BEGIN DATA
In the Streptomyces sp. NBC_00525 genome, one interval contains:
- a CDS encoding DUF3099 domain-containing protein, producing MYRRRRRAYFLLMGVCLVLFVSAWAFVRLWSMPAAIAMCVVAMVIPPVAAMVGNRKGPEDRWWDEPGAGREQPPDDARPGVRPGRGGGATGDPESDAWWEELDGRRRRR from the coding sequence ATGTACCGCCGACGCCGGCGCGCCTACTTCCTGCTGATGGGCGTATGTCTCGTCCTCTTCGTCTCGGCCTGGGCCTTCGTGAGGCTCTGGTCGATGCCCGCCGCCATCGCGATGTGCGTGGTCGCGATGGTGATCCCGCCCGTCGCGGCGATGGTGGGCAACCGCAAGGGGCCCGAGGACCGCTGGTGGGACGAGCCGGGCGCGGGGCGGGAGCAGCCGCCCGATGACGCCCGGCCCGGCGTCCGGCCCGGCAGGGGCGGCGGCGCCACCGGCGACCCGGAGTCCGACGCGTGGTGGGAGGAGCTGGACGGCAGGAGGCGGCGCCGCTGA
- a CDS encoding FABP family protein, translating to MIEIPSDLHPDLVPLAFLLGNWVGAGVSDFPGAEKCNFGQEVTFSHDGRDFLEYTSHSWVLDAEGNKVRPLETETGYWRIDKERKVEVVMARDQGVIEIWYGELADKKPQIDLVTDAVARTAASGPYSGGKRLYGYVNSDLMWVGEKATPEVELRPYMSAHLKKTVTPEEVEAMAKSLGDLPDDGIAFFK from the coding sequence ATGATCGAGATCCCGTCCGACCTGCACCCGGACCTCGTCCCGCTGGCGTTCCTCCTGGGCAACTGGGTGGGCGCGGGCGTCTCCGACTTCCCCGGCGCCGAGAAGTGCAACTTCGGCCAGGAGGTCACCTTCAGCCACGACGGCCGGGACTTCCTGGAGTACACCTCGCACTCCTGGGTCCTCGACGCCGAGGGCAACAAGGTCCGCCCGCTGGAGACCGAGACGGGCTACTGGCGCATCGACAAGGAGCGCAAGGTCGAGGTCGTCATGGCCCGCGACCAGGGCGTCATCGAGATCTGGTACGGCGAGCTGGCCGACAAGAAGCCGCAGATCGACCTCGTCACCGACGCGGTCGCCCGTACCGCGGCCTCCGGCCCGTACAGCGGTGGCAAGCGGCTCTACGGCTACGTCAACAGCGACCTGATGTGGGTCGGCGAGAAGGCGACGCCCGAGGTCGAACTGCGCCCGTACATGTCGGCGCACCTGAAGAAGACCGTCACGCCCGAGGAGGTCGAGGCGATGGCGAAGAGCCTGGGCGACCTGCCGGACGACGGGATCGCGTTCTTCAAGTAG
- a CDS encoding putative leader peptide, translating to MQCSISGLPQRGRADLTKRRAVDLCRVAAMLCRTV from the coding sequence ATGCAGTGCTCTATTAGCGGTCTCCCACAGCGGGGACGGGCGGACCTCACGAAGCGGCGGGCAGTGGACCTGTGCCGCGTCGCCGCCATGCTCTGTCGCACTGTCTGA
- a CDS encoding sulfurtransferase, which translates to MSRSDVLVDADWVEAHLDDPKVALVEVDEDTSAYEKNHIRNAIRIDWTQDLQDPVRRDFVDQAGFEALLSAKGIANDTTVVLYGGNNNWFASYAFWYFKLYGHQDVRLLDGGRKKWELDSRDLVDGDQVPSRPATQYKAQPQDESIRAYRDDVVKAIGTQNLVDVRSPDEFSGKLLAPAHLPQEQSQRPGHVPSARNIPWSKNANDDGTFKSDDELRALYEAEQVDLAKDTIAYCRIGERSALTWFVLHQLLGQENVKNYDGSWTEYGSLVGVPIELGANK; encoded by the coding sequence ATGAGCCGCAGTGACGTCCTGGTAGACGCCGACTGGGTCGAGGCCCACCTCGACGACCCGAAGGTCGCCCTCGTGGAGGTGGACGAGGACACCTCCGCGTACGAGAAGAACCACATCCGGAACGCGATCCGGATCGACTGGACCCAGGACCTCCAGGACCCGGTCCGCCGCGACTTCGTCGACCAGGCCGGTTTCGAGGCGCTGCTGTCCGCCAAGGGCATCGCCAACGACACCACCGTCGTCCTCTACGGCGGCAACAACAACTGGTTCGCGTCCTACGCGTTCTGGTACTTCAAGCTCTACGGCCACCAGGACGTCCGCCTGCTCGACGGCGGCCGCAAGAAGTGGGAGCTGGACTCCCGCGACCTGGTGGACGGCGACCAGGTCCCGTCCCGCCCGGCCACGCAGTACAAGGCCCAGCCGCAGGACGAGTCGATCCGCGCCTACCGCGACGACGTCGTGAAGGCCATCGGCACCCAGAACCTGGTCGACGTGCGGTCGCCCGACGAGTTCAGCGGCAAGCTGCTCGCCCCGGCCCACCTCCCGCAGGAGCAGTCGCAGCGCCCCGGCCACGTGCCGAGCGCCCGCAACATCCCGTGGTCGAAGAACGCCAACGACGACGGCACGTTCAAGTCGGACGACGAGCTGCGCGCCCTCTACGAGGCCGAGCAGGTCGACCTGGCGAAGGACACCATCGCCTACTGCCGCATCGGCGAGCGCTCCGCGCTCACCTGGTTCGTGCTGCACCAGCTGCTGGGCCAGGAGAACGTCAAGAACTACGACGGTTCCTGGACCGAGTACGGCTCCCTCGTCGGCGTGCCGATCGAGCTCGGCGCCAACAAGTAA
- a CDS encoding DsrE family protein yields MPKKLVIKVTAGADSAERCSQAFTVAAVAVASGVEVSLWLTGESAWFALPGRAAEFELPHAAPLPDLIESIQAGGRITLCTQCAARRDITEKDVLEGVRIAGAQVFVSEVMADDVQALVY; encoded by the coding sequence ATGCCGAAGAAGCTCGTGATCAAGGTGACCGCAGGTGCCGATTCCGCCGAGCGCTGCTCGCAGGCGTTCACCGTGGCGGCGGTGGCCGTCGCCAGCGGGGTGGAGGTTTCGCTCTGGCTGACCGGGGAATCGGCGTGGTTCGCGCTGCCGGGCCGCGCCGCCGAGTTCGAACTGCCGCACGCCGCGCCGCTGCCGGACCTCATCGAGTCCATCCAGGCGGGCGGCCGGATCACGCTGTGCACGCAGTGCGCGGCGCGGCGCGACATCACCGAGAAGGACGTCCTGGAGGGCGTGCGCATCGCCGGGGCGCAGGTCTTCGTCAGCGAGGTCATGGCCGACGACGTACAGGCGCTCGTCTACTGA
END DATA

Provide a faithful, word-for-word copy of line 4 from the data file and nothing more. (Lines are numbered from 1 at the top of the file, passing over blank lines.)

- a CDS encoding putative leader peptide, translating to MQCSISGLPQRGRADLTKRRAVDLCRVAAMLCRTV from the coding sequence ATGCAGTGCTCTATTAGCGGTCTCCCACAGCGGGGACGGGCGGACCTCACGAAGCGGCGGGCAGTGGACCTGTGCCGCGTCGCCGCCATGCTCTGTCGCACTGTCTGA